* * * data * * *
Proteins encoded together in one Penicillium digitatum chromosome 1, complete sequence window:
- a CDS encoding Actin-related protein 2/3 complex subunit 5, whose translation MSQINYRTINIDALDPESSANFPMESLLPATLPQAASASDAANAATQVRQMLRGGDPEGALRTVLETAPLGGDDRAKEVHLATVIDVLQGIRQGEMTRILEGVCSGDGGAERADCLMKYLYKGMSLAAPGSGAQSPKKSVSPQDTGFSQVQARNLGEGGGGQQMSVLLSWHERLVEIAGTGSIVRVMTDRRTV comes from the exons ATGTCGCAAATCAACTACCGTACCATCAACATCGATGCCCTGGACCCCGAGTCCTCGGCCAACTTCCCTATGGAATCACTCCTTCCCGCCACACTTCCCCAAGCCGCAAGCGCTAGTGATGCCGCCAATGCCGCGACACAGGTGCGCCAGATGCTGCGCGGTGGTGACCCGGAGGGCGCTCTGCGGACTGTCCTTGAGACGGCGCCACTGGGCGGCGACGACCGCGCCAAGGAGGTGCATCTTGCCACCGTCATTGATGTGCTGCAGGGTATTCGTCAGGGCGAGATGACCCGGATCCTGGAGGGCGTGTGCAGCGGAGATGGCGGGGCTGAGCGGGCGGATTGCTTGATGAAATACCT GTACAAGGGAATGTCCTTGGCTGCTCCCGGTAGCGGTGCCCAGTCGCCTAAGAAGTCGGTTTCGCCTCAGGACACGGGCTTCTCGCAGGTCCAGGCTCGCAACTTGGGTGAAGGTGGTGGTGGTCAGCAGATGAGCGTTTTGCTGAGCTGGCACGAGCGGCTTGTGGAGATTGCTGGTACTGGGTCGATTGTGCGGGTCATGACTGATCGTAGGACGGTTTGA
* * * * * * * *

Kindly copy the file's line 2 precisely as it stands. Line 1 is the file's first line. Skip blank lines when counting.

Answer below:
- a CDS encoding Actin-related protein 2/3 complex subunit 5, whose translation MSQINYRTINIDALDPESSANFPMESLLPATLPQAASASDAANAATQVRQMLRGGDPEGALRTVLETAPLGGDDRAKEVHLATVIDVLQGIRQGEMTRILEGVCSGDGGAERADCLMKYLYKGMSLAAPGSGAQSPKKSVSPQDTGFSQVQARNLGEGGGGQQMSVLLSWHERLVEIAGTGSIVRVMTDRRTV comes from the exons ATGTCGCAAATCAACTACCGTACCATCAACATCGATGCCCTGGACCCCGAGTCCTCGGCCAACTTCCCTATGGAATCACTCCTTCCCGCCACACTTCCCCAAGCCGCAAGCGCTAGTGATGCCGCCAATGCCGCGACACAGGTGCGCCAGATGCTGCGCGGTGGTGACCCGGAGGGCGCTCTGCGGACTGTCCTTGAGACGGCGCCACTGGGCGGCGACGACCGCGCCAAGGAGGTGCATCTTGCCACCGTCATTGATGTGCTGCAGGGTATTCGTCAGGGCGAGATGACCCGGATCCTGGAGGGCGTGTGCAGCGGAGATGGCGGGGCTGAGCGGGCGGATTGCTTGATGAAATACCT GTACAAGGGAATGTCCTTGGCTGCTCCCGGTAGCGGTGCCCAGTCGCCTAAGAAGTCGGTTTCGCCTCAGGACACGGGCTTCTCGCAGGTCCAGGCTCGCAACTTGGGTGAAGGTGGTGGTGGTCAGCAGATGAGCGTTTTGCTGAGCTGGCACGAGCGGCTTGTGGAGATTGCTGGTACTGGGTCGATTGTGCGGGTCATGACTGATCGTAGGACGGTTTGA